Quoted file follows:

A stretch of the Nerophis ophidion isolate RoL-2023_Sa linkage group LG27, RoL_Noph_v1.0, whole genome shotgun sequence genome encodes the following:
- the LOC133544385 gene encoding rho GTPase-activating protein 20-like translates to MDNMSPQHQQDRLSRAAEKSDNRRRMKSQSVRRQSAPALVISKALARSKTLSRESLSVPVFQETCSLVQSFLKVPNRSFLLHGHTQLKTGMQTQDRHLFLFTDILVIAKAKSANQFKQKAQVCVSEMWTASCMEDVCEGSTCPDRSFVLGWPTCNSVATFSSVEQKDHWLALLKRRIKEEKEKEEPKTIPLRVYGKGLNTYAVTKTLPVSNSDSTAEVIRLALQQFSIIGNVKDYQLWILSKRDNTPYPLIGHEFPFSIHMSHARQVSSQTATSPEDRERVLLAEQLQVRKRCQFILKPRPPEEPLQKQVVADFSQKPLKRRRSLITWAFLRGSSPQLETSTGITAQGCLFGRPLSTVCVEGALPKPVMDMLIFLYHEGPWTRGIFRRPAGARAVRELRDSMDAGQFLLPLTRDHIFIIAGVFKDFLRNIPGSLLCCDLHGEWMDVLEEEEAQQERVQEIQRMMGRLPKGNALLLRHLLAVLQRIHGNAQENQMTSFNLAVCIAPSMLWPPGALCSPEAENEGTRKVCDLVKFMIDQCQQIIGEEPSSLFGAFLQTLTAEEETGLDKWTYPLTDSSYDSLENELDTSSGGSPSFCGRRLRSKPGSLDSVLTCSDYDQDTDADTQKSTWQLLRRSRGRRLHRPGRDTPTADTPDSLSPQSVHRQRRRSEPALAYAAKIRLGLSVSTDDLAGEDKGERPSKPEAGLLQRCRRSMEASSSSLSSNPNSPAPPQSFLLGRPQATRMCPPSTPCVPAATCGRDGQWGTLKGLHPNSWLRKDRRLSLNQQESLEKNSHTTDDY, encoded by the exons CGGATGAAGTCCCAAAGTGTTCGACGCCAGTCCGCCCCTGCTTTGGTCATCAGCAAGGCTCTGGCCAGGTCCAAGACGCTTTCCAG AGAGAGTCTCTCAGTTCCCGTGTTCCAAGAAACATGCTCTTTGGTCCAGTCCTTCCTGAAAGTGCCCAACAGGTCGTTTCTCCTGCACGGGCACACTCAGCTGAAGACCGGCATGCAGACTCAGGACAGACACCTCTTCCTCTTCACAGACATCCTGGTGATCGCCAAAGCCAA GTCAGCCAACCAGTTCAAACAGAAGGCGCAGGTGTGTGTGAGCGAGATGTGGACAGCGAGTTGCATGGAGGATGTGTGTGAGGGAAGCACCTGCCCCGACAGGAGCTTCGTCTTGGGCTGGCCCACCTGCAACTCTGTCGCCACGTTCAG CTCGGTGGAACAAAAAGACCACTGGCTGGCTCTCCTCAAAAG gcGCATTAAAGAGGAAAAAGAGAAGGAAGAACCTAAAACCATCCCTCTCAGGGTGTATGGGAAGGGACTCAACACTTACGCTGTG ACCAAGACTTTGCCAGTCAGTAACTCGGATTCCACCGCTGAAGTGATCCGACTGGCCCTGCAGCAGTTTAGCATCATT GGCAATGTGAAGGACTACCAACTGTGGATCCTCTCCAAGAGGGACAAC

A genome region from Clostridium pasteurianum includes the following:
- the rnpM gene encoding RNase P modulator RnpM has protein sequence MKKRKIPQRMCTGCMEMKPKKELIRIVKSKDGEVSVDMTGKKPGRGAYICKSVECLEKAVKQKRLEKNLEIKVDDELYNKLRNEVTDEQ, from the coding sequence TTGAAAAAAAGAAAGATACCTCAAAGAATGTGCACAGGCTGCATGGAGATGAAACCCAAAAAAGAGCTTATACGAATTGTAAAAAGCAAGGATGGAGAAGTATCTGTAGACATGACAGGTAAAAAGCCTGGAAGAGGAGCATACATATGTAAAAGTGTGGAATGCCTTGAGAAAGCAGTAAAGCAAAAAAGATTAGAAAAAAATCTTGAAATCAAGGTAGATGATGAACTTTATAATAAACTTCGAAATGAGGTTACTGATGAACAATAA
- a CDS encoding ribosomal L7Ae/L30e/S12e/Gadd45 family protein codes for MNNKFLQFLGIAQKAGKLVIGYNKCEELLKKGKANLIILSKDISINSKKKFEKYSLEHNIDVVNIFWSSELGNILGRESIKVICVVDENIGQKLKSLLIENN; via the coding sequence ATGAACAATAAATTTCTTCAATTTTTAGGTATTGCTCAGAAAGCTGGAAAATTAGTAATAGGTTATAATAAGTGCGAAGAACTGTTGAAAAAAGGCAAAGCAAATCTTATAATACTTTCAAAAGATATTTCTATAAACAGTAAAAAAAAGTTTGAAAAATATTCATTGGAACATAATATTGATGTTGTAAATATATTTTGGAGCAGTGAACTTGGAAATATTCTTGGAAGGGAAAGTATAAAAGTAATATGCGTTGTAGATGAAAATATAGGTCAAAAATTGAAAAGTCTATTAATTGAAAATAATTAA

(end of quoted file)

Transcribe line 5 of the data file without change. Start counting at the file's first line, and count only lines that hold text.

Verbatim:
- a CDS encoding ribosomal L7Ae/L30e/S12e/Gadd45 family protein codes for MNNKFLQFLGIAQKAGKLVIGYNKCEELLKKGKANLIILSKDISINSKKKFEKYSLEHNIDVVNIFWSSELGNILGRESIKVICVVDENIGQKLKSLLIENN; via the coding sequence ATGAACAATAAATTTCTTCAATTTTTAGGTATTGCTCAGAAAGCTGGAAAATTAGTAATAGGTTATAATAAGTGCGAAGAACTGTTGAAAAAAGGCAAAGCAAATCTTATAATACTTTCAAAAGATATTTCTATAAACAGTAAAAAAAAGTTTGAAAAATATTCATTGGAACATAATATTGATGTTGTAAATATATTTTGGAGCAGTGAACTTGGAAATATTCTTGGAAGGGAAAGTATAAAAGTAATATGCGTTGTAGATGAAAATATAGGTCAAAAATTGAAAAGTCTATTAATTGAAAATAATTAA